Ryan C

Batman #57 (DC)** – So, two issues of build-up leads to — a fistfight in the snow captioned entirely with sound effects. Tom King thinks he’s being clever by mixing in flashback sequences of a young Bruce Wayne and a young KGBeast being read the same fairy tale, but it’s seriously forced and obvious, as is Tony S, Daniels’ painfully generic super-hero art. Mark Buckingham and Andrew Peopy’s pages come off considerably better, but it’s not enough to save yet another lackluster issue. Overall: 3 Recommendation: Pass 

GideonFalls_07-1Cover #2 (DC/Jinxworld)** – I was pleasantly surprised by the first issue of this spy thriller, but the second sees Brian Michael Bendis reverting to form with droning, overly-expository dialogue, stilted speech patterns, and little to no plot advancement. David Mack’s art is still nice, but there’s not much for him to sink his teeth into when most of the story involves two people standing, sitting, or driving around talking. Yawn. Overall: 4 Recommendation: Pass

 Gideon Falls #7 (Image)** – The gradual improvement in this horror series continues, as Jeff Lemire cuts down on the dialogue, ups the atmospherics, and weaves his once-disparate plotlines into something very cohesive and, crucially, creepy. Andrea Sotrrentino’s unorthodox page layouts are now complementing the script nicely, and there is very much a “modern EC” feel to the proceedings at this point. Overall: 8 Recommendation: Buy

Black Hammer: Age Of Doom #6 (Dark Horse) **- An “alternate universe sidestep” focusing on just one of our central characters comes to vibrant life thanks to Jeff Lemire’s pacy scripting and guest artist Rich Tommaso’s incredibly striking, pitch-perfect artwork, so for those of you worried that this series was taking two issues “off” to tell something of a “stand-alone” story, rest easy — this is absolutely terrific stuff. Overall: 8.5 Recommendation: Buy

Joe Ryan

Justice League #10 (DC) – This Series moves at an epic scale with breakneck speed. It’s a big bombastic team Comic, so that should be expected. Snyder kicks off Drowned Earth with a solid issue with some fantastic art by Manapul. If you want to read a comic where the world and galaxy are ending every issue, and these heroes are saving it at the last JUSTL_Cv10_varsecond, then this is for you. Overall: 8.5 Recommendation: Buy

Justice League Dark #4 (DC) – Tynion on a team book of outcasts and unique and weird characters is a great marriage. Wonder Woman, their fearless leader has been compromised so to speak, and all of the Magic users are desperately trying to save everything. Gods, demons, chaos, and more make this mini event and comic a fun read. Overall: 8.5 Recommendation: Buy

Batman #57 (DC) – Like much of Tom King’s run on Batman, this issue has had some controversy. I do understand some of the backlash, but I also read this series very differently than Bat-Books of the past. To me this series is the perfect hero not beingperfect anymore. He’s been through a lot, and is cracking. Ever since the run started in Rebirth, we’ve seen countless examples of flaws, weaknesses, and cracks in the Dark Knight. I believe the events of Batman #50 have really broken him, and with what happened to Dick, it has put him over the edge. This may prove to end up not working in the long run, but for now, I am intrigued by where it is going. Overall: 7.5 Recommendation: Buy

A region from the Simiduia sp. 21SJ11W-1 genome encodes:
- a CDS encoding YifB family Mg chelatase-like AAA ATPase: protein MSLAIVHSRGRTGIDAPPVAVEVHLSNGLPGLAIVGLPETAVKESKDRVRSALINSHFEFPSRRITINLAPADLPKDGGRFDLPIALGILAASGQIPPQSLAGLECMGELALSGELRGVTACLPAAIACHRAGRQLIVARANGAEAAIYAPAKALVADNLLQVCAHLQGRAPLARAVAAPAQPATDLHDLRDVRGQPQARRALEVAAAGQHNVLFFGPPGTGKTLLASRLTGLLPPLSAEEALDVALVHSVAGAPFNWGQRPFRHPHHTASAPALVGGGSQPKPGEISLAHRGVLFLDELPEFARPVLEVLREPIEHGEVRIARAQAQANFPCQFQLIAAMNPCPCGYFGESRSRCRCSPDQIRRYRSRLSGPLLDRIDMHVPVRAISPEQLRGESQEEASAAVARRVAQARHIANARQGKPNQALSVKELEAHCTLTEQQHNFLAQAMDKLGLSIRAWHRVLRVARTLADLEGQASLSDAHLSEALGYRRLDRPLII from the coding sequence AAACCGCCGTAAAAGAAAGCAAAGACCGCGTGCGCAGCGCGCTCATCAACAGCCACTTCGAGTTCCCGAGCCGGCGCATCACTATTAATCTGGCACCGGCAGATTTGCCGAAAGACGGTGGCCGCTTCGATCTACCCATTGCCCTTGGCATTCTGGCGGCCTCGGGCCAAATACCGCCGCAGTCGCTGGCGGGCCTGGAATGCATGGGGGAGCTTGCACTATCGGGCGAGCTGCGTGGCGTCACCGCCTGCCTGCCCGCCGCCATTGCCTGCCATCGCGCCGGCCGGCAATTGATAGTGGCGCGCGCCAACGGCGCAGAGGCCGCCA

Runaways #14 (Marvel) – This is one of my favorite Marvel books every month, and while this was a solid issue, I really missed Anka on art. The art wasn’t bad by Miyazawa, in fact it was good, but Anka and this book are a perfect pair for me. As for the story, it set up some big and interesting things for The Runaways and the returning Alex Wilder that should be huge going forward. Overall: 7.0 Recommendation: Buy


Shuri #1 (Marvel)– In what plays out as a love letter to everyone’s favorite character from the movie, we get an immersion to her point of view. I went into the book looking at what the author did with the crossover story and felt some trepidation as the quality wasn’t consistent. I am glad to say she has proven me wrong as we get a female Tony Stark just way smarter, no bravado just pure genius. By issue’s end, we find a much more balanced leader than what has been portrayed as she is poised to take the mantle again as the whereabouts of her brother is unknown in what looks to be both a fun and engaging series. Overall: 9.6 Recommendation: Buy

Marvel Zombie #1 (Marvel)– I will keep this one sweet and short. This book has Echoes of Walking Dead/ Fido/ and Last Avengers, in what is an entertaining, melancholy and ultimately hopeful story. Overall: 9.6 Recommendation: Buy

What If? Ghost Rider #1 (Marvel)– In a different origin story for the current Ghost Rider, he becomes his otherworldly self through a ritual. in this story, Robbie must manage a death metal band which seems normal by their standards.His whole perception of them changes when they performed this evil ritual including Robbie. By issue’s end, the band is killed, Robbie had become Ghost Rider and an evil being from. He’ll has arrived on earth. Overall: 9.8 Recommendation: Buy